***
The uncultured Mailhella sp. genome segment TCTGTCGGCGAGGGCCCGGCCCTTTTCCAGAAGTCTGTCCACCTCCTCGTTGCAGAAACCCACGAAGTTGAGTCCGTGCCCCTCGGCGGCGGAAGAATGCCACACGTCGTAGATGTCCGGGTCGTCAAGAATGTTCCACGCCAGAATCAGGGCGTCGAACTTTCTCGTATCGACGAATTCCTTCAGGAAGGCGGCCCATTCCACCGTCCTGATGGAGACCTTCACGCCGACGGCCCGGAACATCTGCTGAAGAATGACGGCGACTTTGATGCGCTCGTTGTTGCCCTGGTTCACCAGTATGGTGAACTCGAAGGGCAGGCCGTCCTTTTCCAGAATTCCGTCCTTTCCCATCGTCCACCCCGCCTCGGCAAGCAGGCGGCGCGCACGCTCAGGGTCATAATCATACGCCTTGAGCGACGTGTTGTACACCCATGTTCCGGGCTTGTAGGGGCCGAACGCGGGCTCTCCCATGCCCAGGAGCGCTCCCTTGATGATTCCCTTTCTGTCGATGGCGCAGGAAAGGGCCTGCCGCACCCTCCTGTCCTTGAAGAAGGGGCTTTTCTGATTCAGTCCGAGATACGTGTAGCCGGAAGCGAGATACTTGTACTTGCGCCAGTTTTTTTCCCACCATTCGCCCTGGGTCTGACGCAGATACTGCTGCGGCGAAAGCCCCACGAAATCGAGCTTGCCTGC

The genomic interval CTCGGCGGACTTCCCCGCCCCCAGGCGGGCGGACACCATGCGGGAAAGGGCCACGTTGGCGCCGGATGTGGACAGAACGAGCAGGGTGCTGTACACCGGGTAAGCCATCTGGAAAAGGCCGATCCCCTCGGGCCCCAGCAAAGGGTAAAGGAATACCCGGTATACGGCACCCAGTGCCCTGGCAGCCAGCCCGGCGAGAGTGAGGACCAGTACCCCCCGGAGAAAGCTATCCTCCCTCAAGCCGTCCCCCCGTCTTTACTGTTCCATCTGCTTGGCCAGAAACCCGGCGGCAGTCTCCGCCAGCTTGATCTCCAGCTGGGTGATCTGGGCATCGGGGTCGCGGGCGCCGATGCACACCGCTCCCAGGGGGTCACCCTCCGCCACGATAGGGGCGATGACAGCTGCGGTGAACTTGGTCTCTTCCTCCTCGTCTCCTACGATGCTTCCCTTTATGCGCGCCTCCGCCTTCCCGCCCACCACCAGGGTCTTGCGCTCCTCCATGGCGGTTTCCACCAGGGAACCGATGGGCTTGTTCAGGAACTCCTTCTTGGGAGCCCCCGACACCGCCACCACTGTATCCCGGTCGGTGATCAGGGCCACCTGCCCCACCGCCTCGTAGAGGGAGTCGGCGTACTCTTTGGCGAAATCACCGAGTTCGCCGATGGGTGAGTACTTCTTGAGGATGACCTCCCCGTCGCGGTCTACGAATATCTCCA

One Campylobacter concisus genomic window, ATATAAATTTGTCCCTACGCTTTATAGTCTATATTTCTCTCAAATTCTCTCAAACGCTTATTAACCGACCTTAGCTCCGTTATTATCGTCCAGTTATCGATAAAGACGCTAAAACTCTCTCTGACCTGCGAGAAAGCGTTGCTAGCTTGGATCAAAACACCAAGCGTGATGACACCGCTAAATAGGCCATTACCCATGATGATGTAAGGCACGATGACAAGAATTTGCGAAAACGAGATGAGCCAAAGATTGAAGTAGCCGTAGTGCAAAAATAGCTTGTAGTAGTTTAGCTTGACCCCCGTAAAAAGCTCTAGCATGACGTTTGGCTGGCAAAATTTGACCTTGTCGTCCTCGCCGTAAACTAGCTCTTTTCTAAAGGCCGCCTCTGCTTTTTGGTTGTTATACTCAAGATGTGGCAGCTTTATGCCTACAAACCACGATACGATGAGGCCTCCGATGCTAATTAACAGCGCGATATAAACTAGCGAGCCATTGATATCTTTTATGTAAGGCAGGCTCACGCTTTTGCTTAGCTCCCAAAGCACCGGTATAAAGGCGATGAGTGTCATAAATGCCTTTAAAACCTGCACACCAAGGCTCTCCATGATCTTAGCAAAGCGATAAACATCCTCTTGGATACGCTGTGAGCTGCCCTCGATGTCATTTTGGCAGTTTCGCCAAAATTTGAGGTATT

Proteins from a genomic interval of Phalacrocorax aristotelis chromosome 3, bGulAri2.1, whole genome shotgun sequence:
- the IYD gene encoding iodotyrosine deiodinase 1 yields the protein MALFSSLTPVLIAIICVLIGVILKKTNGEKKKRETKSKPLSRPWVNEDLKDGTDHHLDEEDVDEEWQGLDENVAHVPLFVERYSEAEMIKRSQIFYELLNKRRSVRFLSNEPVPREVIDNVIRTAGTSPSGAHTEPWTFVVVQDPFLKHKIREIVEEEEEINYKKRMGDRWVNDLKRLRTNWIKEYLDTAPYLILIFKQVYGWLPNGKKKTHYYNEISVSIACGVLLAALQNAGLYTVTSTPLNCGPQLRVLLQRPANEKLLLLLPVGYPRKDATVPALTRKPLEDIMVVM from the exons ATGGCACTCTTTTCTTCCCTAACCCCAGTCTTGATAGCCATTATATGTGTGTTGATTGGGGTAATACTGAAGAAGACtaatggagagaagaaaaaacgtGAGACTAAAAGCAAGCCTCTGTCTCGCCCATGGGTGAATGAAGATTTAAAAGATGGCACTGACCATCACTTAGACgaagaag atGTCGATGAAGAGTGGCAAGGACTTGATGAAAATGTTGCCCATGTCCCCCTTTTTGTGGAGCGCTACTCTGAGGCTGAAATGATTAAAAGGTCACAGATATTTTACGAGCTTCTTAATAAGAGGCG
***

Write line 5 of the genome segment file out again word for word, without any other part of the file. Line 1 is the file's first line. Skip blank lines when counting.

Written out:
- the IYD gene encoding iodotyrosine deiodinase 1 yields the protein MALFSSLTPVLIAIICVLIGVILKKTNGEKKKRETKSKPLSRPWVNEDLKDGTDHHLDEEDVDEEWQGLDENVAHVPLFVERYSEAEMIKRSQIFYELLNKRRSVRFLSNEPVPREVIDNVIRTAGTSPSGAHTEPWTFVVVQDPFLKHKIREIVEEEEEINYKKRMGDRWVNDLKRLRTNWIKEYLDTAPYLILIFKQVYGWLPNGKKKTHYYNEISVSIACGVLLAALQNAGLYTVTSTPLNCGPQLRVLLQRPANEKLLLLLPVGYPRKDATVPALTRKPLEDIMVVM from the exons ATGGCACTCTTTTCTTCCCTAACCCCAGTCTTGATAGCCATTATATGTGTGTTGATTGGGGTAATACTGAAGAAGACtaatggagagaagaaaaaacgtGAGACTAAAAGCAAGCCTCTGTCTCGCCCATGGGTGAATGAAGATTTAAAAGATGGCACTGACCATCACTTAGACgaagaag atGTCGATGAAGAGTGGCAAGGACTTGATGAAAATGTTGCCCATGTCCCCCTTTTTGTGGAGCGCTACTCTGAGGCTGAAATGATTAAAAGGTCACAGATATTTTACGAGCTTCTTAATAAGAGGCG